CRL Global Resources: Looking Ahead

Monday, October 11, 2010

CRL was founded over 60 years ago to acquire and make accessible collections for advanced research and teaching. For the past six decades specialists from many of your libraries have been working together to identify common interests and to build shared research collections around those interests.  The brief timeline below lists the activities through which specialists and staff at your library can continue to shape and benefit from the CRL enterprise this year.

In our drive to expand access to source materials, we rarely acknowledge the essential public good generated by the underlying preservation efforts.  By participating in CRL your library helps ensure the survival of important historical and cultural evidence from the major world regions.  In the past year, for example, area studies groups working under the CRL Global Resources umbrella:

  • Preserved an important collection of pamphlets, magazines, handbills, and other ephemera from the Iranian opposition to the regime of Muhammad Reza Shah Pahlavi (Shah of Iran 1941-1979)
  • Completed a major microfilming project that preserved colonial-era newspapers and other political materials in the National Library of Vietnam.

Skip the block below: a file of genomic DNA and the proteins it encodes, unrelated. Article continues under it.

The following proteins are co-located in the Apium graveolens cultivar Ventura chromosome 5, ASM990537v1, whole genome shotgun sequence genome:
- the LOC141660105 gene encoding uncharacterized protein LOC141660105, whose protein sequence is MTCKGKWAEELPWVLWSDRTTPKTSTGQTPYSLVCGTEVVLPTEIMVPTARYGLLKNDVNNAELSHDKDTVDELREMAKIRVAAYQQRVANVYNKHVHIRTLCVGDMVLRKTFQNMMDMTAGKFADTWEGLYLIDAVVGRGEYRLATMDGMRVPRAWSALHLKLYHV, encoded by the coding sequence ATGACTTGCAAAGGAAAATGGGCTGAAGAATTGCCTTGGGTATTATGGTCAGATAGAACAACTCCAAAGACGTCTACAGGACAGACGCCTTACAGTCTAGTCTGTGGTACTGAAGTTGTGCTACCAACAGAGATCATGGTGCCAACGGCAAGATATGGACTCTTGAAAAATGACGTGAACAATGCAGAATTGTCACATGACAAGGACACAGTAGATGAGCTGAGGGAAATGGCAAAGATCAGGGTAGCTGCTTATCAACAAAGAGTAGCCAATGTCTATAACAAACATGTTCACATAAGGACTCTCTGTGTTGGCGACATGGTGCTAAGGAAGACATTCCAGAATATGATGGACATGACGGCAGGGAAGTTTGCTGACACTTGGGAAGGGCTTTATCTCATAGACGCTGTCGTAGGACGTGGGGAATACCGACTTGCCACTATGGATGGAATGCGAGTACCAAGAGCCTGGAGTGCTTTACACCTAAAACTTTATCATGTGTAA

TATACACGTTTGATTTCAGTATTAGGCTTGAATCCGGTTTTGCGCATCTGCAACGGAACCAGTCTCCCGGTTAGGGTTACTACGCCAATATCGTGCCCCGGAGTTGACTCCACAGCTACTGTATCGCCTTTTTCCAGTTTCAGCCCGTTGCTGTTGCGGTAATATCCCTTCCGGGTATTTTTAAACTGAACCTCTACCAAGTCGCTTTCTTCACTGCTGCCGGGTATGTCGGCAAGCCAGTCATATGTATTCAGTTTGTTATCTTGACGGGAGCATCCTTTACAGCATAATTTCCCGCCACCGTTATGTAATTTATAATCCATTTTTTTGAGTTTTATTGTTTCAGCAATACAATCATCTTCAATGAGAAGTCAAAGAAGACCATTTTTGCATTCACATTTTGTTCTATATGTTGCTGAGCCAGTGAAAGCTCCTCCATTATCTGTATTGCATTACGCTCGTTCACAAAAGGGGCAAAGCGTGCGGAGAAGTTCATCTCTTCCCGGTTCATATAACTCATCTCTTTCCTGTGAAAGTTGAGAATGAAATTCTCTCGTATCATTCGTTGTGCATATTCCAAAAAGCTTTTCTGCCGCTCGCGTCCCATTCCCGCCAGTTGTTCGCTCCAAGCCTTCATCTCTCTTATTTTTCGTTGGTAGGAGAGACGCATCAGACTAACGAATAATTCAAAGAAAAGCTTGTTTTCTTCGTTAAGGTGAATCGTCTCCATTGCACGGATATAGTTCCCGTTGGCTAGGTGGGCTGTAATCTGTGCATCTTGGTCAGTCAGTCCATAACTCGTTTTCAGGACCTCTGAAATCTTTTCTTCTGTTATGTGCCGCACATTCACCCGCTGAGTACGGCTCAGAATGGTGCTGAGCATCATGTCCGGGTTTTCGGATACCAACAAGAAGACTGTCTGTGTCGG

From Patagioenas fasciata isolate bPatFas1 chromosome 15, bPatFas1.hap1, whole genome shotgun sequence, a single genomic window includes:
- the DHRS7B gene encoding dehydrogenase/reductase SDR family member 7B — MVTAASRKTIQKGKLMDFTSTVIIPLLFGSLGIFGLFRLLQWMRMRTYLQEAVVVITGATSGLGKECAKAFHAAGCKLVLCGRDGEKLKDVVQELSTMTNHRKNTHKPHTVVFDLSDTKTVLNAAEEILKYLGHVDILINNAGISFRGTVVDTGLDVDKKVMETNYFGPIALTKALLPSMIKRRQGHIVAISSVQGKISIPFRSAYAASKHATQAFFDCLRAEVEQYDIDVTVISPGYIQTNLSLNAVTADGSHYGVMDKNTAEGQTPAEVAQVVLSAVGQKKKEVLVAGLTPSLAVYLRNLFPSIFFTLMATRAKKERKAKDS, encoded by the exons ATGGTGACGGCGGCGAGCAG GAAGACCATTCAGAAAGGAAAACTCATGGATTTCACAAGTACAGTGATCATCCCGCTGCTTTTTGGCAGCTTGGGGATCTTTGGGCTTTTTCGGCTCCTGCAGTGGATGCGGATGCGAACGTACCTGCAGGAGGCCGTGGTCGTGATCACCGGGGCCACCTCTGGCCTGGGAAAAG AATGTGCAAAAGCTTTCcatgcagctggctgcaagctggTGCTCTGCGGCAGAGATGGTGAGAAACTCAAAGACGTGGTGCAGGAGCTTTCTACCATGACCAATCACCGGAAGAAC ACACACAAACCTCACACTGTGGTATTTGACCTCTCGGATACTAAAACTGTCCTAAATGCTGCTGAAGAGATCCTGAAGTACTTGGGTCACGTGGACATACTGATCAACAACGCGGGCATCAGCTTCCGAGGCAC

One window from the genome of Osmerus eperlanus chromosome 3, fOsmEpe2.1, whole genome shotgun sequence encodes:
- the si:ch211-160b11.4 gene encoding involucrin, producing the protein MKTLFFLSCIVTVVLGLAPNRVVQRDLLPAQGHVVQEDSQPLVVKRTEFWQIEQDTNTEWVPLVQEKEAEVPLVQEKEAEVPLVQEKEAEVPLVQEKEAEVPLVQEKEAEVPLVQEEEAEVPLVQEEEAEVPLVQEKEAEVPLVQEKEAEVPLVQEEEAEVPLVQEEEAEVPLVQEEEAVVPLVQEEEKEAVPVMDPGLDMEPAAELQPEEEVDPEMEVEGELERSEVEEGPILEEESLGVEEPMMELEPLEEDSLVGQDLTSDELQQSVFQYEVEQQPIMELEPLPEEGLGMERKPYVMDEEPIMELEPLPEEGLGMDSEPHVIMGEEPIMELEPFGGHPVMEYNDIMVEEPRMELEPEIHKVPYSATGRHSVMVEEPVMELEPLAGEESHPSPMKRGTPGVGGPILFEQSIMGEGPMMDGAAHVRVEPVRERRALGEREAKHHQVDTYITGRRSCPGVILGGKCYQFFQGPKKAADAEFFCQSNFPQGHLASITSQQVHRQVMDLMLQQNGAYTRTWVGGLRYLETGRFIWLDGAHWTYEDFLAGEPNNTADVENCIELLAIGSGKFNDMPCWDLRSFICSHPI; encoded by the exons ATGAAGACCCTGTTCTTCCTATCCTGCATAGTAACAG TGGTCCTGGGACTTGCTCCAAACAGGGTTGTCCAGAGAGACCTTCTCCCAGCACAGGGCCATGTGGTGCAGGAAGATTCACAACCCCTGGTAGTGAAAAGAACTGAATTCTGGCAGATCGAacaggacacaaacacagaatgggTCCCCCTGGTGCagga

• Subsidized and completed microfilming and cataloging of over 200 Congolese and Zimbabwean newspapers, documenting the violence and conflict of the last two decades in the Democratic Republic of the Congo and the tumultuous regime of Zimbabwe president Robert Mugabe.
  • Preserved a unique body of political pamphlets ephemera from Saddam Hussein’s Iraq, assembled by the distinguished Library of Congress Middle East specialist George N. Atiyeh./li>

Many of these historical materials would certainly be lost were it not for the efforts of the special interest groups working with CRL Global Resources.  While the projects these groups undertake are self-funded, CRL provides vital coordination and administrative, logistical and financial management support.

In recent years CRL began to digitize collection materials to support scholarly research and projects at your libraries.  This now includes systematically digitizing foreign newspapers for the World Newspaper Archive, and working with the Law Library Microform Consortium to digitize and preserve primary legal and governmental publications.

This work is in the great tradition of Western research libraries, which play an indispensible role in the survival of the world’s historical record.  I would like to thank your library and your library staff for helping sustain that tradition through your efforts and through your support for CRL.

Bernard F. Reilly
Center for Research Libraries